Storage should be invisible: McData man

Tom Clark is McData’s evangelist for storage area networks, but he welcomes the day when terms like fibre channel and iSCSI disappear from common use.

That’s despite the fact he’s the author of the book IP SANs: a guide to iSCSI, iFCP and FCIP protocols for storage area networks.

“Customers don’t care about fibre channel, IP and iSCSI. Only technologists and vendors do.”

Clark, on a recent visit to New Zealand, hopes storage networking in the future will be more like printer networking today, ubiquitous and invisible. “My wife’s and my printers at home are networked and we don’t care about it. That’s how technology should be.”

There’s still some way to go towards achieving that goal and Clark, who joined McData after the storage network specialist’s acquisition of Silicon Valley switch maker Nishan Systems, is working towards a terminology-free storage world through McData’s membership of the agenda-setting Storage Networking Industry Association.

Because of different technologies such as fibre channel and SCSI developing IP-based versions and a raft of storage management software on the market that isn’t interoperable, a world where storage networks are like today’s printer networks is a decade away, he says.

“There will be further consolidation in the market for the next five years, then in eight to ten years I hope the technology will have enough intelligence and software will be streamlined enough that storage will be ubiquitous, readily available and cheap.”

Even so, SANs have come a long way in Clark’s eight years in storage area networking. “Now, all Fortune 500 companies have one.”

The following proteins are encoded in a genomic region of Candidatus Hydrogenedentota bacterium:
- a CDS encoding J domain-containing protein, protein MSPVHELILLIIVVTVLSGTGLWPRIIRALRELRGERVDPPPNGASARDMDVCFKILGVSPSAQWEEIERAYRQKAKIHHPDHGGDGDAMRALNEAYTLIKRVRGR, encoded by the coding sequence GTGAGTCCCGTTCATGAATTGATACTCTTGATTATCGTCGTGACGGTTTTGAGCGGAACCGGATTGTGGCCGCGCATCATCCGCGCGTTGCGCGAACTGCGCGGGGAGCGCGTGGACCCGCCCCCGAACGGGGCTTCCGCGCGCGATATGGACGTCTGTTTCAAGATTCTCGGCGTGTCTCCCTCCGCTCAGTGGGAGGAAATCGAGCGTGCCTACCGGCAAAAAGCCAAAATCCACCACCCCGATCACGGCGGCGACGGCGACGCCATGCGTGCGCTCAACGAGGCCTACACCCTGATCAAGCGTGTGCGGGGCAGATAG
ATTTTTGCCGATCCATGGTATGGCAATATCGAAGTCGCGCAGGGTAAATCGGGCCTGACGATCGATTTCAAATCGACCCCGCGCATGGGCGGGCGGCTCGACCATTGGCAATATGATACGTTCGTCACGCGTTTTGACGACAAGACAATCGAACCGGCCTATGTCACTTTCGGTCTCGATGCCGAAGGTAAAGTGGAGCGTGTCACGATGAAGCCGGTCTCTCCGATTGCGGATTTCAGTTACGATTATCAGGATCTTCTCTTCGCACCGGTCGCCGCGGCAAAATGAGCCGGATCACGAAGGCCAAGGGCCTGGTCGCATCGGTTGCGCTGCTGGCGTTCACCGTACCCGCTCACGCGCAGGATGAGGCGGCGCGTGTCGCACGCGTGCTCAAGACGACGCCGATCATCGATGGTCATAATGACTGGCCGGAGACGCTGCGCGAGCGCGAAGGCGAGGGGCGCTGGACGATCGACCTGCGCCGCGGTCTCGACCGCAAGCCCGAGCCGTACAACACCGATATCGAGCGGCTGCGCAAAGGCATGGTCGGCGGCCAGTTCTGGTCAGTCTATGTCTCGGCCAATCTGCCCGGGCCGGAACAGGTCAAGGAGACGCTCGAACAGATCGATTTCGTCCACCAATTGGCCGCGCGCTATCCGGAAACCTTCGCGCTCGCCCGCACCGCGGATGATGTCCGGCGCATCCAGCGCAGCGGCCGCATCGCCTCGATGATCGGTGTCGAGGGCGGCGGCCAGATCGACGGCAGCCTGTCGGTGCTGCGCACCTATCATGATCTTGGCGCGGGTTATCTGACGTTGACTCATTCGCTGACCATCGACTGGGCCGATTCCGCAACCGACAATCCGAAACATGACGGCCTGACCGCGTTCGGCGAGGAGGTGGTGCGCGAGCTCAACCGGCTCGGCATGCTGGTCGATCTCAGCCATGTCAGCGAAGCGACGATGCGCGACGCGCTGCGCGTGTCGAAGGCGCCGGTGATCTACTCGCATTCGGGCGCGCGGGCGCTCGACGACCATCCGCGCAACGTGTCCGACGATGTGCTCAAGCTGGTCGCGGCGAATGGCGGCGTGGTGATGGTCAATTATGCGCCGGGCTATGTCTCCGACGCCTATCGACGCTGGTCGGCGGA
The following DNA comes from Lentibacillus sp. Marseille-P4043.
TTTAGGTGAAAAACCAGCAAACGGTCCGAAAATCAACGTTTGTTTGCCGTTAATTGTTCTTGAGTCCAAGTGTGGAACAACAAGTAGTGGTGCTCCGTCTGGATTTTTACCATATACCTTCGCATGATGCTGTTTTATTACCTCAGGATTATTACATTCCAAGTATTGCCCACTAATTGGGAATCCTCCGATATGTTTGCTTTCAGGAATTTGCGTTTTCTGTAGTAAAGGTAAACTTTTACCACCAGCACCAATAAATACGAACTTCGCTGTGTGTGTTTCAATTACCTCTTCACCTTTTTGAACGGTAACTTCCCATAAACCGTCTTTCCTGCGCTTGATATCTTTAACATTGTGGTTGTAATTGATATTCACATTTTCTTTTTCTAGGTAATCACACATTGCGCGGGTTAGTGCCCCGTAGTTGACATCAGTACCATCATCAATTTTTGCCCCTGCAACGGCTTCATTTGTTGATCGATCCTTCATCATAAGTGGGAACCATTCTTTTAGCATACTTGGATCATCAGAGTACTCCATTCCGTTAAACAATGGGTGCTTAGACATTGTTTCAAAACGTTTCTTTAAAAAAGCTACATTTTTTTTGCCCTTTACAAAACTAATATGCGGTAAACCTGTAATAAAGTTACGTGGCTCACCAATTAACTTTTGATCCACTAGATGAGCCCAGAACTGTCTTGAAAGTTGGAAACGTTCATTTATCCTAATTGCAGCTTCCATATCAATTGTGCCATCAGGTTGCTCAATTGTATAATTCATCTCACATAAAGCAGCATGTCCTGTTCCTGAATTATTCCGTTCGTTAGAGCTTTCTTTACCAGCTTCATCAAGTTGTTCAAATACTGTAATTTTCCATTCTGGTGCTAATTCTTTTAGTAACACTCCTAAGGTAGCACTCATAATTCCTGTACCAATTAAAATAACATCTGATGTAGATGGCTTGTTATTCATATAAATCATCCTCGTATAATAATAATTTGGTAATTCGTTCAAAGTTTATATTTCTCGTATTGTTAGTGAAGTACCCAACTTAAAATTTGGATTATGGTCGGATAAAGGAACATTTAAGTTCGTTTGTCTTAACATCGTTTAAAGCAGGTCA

SANs have traditionally been the domain of organisations with upwards of $US50,000 to spend, but Clark says the buying of Nishan last year allows it to offer SAN technology at less than $US20,000.

“Low-end fibre channel and IP storage switches have brought the cost point into the small-to-medium enterprise space.”

A recent development in storage is standards body International Engineering Task Force’s ratification of iSCSI, the IP-enabled version of SCSI.

Clark says iSCSI, which will allow storage networking to take place over standard ethernet connections and thus avoid the distance limitations of fibre channel, was initially overhyped, but it has real potential for non-mission-critical data.

“The fact that Microsoft, Intel and all fibre channel bus host adapter makers have endorsed it means iSCSI has finally found a home.”

It could be the enabler for smaller organisations using direct-attached storage to get a SAN, but larger organisations already running mission-critical applications over fibre channel at bandwidth of 2Gbit/s or more will want to continue with fibre channel, he says.

“ISCSI could bring tens of thousands of NT servers into a shared storage environment.”

The IETF has also ratified iFCP and FCIP, IP-based variants of fibre channel which have the potential to remove traditional fibre channel’s 10km distance limit.

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